In June, the hugely impressive red and yellow behemoth will host the world’s biggest sporting event – the football World Cup final. The scenes that will shape the world’s view of Soweto in 2010 should be vastly different from those of 1976. And Papa’s family is looking forward to its turn in the spotlight.

 

 

 

 

By David Whitley

Sani Pass


David Whitley makes his way from South Africa to Lesotho along one of the world’s great roads.

 

 

“Welcome to Haemorrhoid Hill,” says Elias as he prepares to shake and shudder us up yet another stretch of brutally dispersed rubble. “If you didn’t have them before, you will have afterwards.” Elias is driving us up the Sani Pass, one of the world’s highest, toughest and most spectacular roads. In just over 22km from the Sani Pass Hotel to Sani Top, the road ascends 1,307m. Almost 1,000m of this climb is in the last 8km stretch, a wild no-man’s land between the border posts of South Africa and Lesotho.

 

 

The road can be tackled by 4WD vehicles only, and inexperienced drivers shouldn’t go near it. As Elias says, “Phase one is reasonably smooth, phase two is bumpy and phase three – yeeee! We call it the African massage.”

 

But this unique form of white-knuckle vehicle wrecking is under threat. Following an agreement between the South Africa and Lesotho governments, the Sani Pass is in the process of being tarred and sealed. The idea was to make the road accessible to all vehicles by the time the football World Cup kicked off in June 2010. The proposals have met with fierce resistance. Locals in Himeville and Underberg rely on tourism, and 4WD tours up the Pass are the big earner. Tar it, and the romance goes, is the theory.

 

“They want to take away our adventure,” says Elias. “And it will become more dangerous as more people try to drive it in unsuitable vehicles.” Not that there aren’t enough of them already. On the way down, we see trucks overloaded with wool and minibus taxis from Lesotho crammed with people. “We call them Two-Mores,” says Elias. “Even when they’re full, there’s always room for two more.”

 

Not far past the South African border post, we meet our first casualty. It’s a broken-down Land Rover Discovery and on board are four hapless passengers. Elias invites the stranded tourists in with us. An unwritten code of mutual assistance applies amongst Sani Pass – refuse to help and you never know when you’ll need bailing out yourself.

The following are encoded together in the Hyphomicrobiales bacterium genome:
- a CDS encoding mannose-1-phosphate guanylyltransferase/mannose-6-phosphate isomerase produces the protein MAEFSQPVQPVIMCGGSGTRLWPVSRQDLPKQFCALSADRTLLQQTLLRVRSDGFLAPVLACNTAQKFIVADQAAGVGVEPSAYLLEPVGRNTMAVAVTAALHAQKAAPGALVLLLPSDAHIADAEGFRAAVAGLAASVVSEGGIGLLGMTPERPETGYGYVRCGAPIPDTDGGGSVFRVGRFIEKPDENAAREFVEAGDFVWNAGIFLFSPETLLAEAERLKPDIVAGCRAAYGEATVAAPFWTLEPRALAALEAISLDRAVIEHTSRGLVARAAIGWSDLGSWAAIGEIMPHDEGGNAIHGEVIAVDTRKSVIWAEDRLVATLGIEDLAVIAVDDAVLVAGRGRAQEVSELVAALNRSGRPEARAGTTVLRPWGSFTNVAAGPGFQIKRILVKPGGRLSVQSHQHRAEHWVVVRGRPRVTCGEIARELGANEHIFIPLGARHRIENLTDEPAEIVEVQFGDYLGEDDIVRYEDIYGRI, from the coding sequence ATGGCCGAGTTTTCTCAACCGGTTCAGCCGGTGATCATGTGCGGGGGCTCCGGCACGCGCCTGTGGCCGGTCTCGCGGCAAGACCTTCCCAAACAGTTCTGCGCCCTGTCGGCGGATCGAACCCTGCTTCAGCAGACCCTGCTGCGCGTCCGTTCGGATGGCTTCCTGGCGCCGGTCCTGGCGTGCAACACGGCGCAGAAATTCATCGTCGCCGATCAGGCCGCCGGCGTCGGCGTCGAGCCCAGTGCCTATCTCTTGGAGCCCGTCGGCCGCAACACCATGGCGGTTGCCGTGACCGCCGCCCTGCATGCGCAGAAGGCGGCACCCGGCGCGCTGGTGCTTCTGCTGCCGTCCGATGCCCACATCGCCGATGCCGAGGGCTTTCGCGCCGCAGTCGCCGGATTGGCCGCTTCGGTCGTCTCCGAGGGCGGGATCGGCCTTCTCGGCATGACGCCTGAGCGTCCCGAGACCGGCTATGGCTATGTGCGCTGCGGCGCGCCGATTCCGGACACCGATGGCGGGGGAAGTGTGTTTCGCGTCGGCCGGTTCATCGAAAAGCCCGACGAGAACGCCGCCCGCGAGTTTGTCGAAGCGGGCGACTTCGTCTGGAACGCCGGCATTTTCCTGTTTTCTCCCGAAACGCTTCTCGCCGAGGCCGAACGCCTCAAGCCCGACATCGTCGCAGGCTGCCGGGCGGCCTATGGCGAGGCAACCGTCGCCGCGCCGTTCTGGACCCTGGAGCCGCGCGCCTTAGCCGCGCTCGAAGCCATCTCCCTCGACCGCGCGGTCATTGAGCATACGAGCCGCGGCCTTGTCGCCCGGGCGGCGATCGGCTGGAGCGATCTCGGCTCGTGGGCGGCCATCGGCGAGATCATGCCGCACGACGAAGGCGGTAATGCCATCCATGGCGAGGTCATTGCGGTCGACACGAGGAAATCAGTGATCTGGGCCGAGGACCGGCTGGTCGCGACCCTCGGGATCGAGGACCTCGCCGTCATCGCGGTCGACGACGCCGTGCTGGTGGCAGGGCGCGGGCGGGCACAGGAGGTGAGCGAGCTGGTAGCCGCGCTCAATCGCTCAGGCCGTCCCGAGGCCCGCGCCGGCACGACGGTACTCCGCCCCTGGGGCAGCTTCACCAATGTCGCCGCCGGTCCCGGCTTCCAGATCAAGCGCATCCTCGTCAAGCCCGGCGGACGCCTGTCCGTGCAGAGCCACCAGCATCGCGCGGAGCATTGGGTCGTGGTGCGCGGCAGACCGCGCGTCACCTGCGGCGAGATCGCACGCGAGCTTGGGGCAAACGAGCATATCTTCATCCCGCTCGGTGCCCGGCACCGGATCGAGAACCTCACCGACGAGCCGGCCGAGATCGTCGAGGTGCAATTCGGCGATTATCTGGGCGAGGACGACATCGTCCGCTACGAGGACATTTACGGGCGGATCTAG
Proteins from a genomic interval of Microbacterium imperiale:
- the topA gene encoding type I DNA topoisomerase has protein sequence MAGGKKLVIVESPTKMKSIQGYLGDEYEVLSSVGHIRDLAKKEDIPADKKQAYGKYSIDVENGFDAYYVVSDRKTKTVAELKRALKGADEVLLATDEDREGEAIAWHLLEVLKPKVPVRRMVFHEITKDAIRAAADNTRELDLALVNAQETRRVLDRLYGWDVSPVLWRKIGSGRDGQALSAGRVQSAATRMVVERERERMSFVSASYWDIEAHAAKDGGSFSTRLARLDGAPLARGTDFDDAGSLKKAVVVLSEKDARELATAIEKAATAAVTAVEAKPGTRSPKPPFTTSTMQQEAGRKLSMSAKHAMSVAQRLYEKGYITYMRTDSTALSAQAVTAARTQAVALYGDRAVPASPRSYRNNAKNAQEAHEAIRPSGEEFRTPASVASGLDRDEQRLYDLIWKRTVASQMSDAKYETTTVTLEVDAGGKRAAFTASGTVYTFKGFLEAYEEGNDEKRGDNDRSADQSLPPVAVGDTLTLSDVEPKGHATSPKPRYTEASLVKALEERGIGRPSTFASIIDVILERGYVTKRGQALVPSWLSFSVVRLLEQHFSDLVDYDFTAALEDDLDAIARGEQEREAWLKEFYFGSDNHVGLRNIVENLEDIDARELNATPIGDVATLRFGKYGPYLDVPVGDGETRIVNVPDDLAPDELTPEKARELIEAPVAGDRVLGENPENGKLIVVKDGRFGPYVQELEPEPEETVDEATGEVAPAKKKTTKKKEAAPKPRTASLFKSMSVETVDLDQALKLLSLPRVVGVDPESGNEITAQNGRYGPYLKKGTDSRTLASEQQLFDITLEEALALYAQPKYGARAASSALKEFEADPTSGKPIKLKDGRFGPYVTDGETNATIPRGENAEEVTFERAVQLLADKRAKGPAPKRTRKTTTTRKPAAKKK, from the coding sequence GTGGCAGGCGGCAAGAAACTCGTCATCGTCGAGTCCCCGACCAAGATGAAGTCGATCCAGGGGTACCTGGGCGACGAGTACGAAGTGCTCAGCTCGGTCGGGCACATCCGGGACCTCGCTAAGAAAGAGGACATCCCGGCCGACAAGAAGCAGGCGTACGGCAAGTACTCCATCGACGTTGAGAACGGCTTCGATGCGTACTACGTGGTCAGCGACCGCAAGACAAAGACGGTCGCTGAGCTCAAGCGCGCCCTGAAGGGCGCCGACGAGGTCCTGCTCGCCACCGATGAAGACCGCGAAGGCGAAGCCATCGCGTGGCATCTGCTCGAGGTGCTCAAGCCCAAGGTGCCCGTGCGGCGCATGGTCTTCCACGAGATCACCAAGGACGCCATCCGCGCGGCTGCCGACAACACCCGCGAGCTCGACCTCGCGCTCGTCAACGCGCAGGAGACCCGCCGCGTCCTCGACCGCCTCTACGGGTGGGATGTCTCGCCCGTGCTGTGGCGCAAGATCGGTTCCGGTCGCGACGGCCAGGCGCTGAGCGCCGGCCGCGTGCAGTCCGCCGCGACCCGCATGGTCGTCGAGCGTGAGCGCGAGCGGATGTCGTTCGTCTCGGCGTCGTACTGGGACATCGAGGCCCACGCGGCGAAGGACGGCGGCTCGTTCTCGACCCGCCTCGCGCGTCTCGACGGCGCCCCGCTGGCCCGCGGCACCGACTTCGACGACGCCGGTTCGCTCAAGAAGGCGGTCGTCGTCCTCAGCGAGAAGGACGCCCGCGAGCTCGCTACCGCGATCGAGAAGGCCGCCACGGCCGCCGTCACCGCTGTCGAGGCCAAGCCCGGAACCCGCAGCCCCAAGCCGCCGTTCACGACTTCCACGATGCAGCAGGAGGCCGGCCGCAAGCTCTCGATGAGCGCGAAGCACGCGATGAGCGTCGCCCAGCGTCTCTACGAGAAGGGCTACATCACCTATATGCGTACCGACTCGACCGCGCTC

As we make painful progress upwards, it becomes clear why the Pass is something of a 4WD holy grail. Waterfalls pour down basalt outcrops so grand they look like forts; green hills spread down from the top of the escarpment like they’re the toes on a giant’s foot; mists are entered and cleared within a few metres.

 

The road veers from tough to horrendous, but Elias still has time to point out flora and fauna. We stop to check out baboons, elands and eagles, and learn about the ancient cave art that can be found in the peaks of the Drakensberg Mountains opposite. Finally, we get to the really steep bit. The top of the Sani Pass is a series of terrifying hairpin turns, and all at have names like ‘Ice Corner’, ‘Oh My God Corner’ and ‘Don’t Look Left Corner’.  At times, the back wheel is only inches away from doom. Quite how Elias drives this road in the snow – and he says he does frequently – is hard to comprehend.

 

With a final rev of the long-suffering engine, we reach Sani Top and Lesotho. It’s not called Africa’s Mountain Kingdom by accident, and the change in scenery is staggering. We’re above the tree line, and the ground is a scrubby steppe. Shepherds clad in traditional blankets ride amongst their flocks and a few thatched huts dot the horizon. If feels splendidly isolated, largely because it is.

 

But just on the border is what many come for – Sani Top Chalets is the self-proclaimed highest pub in Africa. And at 2,874m above sea level, no-one is really contesting this. We stop for lunch and a peek down the road just travelled from the outdoor terrace. 

 

But mid-meal, Elias starts getting a little edgy. Peering towards the bottom of the pass, he sees dark clouds. Soon enough, there is a crack of lightning – a fairly common occurrence in the Drakensberg. “Come,” says Elias. “It’s time to go.” He explains that if the rain flows too heavily, the point where the waterfalls create a stream across the road lower down can be impassable. We’d have to wait for four hours after the rain stops before getting across.

 

The lightning cracks and black skies add an extra element of tension to our descent, and it’s clear that the vehicles coming up the other way won’t be getting back to South Africa today. But we eventually make it onto the small section at the bottom where the tarring has started. It’s here that Elias reveals his lack of concern about the road upgrading project. “It was never going to be done by June 2010. It’ll probably never be done by June 2055,” he says.

 

“This bit already needs resurfacing, and they’re just not going to be able to get the machines up there to do the rest.” Hopefully he is right. To tar the Sani Pass would be to tarnish it. May the budget problems , brutal terrain, romance and adventure remain. 

 

More photos here

 

Disclosure: David Whitley was a guest of Viator (Viator.com).

 

A Reason to go back to Africa